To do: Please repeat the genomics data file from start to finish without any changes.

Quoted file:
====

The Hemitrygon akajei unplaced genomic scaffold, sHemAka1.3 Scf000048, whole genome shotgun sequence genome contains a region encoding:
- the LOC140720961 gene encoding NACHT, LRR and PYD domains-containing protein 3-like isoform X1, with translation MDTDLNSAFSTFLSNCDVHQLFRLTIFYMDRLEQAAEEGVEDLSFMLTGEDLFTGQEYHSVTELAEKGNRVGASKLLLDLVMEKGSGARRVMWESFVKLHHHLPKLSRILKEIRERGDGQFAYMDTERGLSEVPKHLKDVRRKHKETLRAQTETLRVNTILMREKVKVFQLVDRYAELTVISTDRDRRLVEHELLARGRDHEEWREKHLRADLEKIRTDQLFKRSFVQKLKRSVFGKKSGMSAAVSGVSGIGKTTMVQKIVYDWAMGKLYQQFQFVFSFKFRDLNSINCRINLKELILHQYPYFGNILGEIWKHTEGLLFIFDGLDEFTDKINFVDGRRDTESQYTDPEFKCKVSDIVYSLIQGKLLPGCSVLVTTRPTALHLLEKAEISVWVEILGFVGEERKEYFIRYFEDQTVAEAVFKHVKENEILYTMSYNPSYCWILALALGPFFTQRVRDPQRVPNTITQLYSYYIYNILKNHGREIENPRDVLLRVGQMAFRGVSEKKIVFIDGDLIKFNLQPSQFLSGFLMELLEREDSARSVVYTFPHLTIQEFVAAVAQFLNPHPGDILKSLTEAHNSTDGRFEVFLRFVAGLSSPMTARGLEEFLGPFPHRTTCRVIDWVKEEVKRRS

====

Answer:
The Hemitrygon akajei unplaced genomic scaffold, sHemAka1.3 Scf000048, whole genome shotgun sequence genome contains a region encoding:
- the LOC140720961 gene encoding NACHT, LRR and PYD domains-containing protein 3-like isoform X1, with translation MDTDLNSAFSTFLSNCDVHQLFRLTIFYMDRLEQAAEEGVEDLSFMLTGEDLFTGQEYHSVTELAEKGNRVGASKLLLDLVMEKGSGARRVMWESFVKLHHHLPKLSRILKEIRERGDGQFAYMDTERGLSEVPKHLKDVRRKHKETLRAQTETLRVNTILMREKVKVFQLVDRYAELTVISTDRDRRLVEHELLARGRDHEEWREKHLRADLEKIRTDQLFKRSFVQKLKRSVFGKKSGMSAAVSGVSGIGKTTMVQKIVYDWAMGKLYQQFQFVFSFKFRDLNSINCRINLKELILHQYPYFGNILGEIWKHTEGLLFIFDGLDEFTDKINFVDGRRDTESQYTDPEFKCKVSDIVYSLIQGKLLPGCSVLVTTRPTALHLLEKAEISVWVEILGFVGEERKEYFIRYFEDQTVAEAVFKHVKENEILYTMSYNPSYCWILALALGPFFTQRVRDPQRVPNTITQLYSYYIYNILKNHGREIENPRDVLLRVGQMAFRGVSEKKIVFIDGDLIKFNLQPSQFLSGFLMELLEREDSARSVVYTFPHLTIQEFVAAVAQFLNPHPGDILKSLTEAHNSTDGRFEVFLRFVAGLSSPMTARGLEEFLGPFPHRTTCRVIDWVKEEVKRRS